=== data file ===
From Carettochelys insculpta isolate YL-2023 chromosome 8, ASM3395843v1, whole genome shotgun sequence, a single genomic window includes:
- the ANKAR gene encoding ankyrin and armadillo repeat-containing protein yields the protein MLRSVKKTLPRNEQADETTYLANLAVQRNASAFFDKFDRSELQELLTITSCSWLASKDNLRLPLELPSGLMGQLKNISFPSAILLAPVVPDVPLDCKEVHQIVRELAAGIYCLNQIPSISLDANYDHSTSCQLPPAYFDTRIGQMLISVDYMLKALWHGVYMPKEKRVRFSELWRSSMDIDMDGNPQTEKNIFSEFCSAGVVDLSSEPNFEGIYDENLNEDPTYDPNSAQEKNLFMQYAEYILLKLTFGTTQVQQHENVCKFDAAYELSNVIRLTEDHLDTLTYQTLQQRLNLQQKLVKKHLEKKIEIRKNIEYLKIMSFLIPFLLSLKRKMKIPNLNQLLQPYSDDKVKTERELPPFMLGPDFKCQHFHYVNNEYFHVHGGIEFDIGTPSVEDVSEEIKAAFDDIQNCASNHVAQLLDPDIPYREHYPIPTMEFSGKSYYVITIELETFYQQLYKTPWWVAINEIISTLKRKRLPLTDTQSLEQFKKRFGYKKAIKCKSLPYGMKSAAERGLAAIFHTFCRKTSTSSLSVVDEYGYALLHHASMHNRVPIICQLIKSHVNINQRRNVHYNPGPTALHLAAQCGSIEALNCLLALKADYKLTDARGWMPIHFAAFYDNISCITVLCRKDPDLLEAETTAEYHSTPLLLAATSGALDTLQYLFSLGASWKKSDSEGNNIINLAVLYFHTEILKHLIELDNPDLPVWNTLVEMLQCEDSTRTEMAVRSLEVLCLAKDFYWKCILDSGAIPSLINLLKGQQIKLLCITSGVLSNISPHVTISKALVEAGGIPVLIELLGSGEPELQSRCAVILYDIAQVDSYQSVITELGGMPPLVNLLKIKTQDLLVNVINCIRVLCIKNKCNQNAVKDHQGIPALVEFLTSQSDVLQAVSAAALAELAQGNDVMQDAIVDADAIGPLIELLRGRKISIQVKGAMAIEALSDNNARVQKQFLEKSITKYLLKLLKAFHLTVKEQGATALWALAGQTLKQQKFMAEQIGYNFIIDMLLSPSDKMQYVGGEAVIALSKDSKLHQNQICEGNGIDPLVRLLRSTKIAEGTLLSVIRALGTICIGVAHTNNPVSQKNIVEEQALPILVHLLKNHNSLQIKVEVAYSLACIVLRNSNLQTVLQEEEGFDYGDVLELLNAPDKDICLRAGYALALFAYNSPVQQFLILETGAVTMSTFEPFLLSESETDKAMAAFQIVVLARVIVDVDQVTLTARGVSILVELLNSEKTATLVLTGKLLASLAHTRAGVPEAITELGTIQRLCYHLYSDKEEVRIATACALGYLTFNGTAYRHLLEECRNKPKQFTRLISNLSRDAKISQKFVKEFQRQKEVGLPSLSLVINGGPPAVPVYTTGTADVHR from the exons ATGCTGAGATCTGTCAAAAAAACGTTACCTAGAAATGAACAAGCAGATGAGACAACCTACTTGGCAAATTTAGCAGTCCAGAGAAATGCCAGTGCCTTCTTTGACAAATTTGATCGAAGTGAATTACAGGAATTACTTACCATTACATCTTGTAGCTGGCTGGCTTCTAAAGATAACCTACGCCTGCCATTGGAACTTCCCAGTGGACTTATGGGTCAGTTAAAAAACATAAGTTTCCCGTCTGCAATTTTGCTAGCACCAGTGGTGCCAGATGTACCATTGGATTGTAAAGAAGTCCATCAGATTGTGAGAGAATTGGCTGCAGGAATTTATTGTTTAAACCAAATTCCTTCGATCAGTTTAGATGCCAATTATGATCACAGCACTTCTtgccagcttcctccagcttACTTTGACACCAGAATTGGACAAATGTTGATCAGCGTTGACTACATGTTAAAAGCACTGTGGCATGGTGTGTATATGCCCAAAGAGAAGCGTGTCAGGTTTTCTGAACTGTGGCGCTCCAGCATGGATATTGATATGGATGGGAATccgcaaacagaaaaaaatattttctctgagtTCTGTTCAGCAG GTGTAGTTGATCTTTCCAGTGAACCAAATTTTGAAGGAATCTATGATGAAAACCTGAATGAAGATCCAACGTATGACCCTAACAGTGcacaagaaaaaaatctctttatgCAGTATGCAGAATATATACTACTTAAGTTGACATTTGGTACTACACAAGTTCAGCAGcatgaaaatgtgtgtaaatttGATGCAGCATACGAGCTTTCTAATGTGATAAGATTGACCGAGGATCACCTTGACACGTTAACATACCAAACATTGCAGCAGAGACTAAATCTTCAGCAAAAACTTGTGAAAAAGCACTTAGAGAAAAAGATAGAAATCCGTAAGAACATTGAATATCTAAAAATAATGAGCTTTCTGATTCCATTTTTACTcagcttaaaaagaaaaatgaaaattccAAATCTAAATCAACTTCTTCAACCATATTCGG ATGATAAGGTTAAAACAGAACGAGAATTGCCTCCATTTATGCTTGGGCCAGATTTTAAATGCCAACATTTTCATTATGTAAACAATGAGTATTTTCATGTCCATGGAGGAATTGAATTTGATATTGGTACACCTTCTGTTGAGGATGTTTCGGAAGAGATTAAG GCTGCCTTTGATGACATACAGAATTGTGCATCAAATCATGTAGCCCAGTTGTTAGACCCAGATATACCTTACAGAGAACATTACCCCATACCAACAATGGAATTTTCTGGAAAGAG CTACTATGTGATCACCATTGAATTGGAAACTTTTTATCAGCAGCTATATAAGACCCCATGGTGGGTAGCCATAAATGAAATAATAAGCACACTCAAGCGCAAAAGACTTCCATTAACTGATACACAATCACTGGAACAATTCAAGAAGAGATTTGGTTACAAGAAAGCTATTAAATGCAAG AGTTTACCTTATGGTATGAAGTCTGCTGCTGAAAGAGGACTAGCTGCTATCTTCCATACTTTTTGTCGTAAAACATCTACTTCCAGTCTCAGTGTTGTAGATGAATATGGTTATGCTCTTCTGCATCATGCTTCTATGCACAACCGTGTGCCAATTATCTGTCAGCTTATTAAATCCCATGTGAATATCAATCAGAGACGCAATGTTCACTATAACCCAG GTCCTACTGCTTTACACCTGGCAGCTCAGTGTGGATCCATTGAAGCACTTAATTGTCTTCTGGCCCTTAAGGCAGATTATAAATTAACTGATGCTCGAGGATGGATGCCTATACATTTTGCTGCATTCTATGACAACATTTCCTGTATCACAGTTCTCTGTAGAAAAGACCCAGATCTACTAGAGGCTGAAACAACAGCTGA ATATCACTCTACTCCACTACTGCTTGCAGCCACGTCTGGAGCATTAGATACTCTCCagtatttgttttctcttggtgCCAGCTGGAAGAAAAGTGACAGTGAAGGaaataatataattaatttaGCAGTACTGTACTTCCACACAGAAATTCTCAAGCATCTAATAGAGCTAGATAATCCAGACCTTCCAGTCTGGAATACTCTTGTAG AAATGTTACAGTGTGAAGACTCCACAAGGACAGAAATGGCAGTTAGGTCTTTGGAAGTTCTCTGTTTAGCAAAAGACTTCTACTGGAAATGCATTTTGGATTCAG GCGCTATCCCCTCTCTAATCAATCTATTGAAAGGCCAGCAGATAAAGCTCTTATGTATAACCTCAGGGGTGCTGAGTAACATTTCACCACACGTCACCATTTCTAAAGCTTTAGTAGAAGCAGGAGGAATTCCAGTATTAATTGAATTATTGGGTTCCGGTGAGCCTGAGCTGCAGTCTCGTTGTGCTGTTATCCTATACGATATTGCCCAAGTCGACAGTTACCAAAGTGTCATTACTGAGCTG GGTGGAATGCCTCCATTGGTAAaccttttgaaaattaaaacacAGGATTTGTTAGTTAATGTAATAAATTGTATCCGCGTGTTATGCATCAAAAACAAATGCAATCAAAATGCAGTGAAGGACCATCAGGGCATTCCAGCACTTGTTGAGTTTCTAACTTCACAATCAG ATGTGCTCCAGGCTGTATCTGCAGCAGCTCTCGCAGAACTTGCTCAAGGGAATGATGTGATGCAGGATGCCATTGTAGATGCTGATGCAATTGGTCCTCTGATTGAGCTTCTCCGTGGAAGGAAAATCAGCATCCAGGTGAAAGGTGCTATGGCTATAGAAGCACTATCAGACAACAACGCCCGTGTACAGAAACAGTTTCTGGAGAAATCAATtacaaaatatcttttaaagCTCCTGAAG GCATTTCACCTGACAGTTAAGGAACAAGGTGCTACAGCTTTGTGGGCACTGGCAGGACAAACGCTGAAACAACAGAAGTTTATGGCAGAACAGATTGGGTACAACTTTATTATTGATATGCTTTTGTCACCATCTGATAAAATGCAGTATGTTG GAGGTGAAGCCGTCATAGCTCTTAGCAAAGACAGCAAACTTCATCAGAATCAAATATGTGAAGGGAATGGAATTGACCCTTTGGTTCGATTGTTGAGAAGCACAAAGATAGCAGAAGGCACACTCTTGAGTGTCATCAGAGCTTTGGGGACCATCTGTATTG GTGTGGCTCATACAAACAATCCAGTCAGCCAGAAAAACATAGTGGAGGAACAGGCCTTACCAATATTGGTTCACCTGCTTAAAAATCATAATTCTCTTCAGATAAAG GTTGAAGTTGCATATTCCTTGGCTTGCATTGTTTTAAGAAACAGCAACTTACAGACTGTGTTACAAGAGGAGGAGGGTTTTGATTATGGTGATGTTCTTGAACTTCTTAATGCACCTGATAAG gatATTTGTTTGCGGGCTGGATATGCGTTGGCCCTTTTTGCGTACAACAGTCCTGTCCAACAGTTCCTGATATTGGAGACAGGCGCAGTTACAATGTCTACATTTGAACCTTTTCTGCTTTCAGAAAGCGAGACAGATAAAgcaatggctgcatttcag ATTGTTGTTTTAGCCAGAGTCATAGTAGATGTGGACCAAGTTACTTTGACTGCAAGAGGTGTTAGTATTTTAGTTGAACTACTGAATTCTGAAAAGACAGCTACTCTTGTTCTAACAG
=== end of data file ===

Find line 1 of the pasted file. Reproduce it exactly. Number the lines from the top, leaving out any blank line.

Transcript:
From Carettochelys insculpta isolate YL-2023 chromosome 8, ASM3395843v1, whole genome shotgun sequence, a single genomic window includes: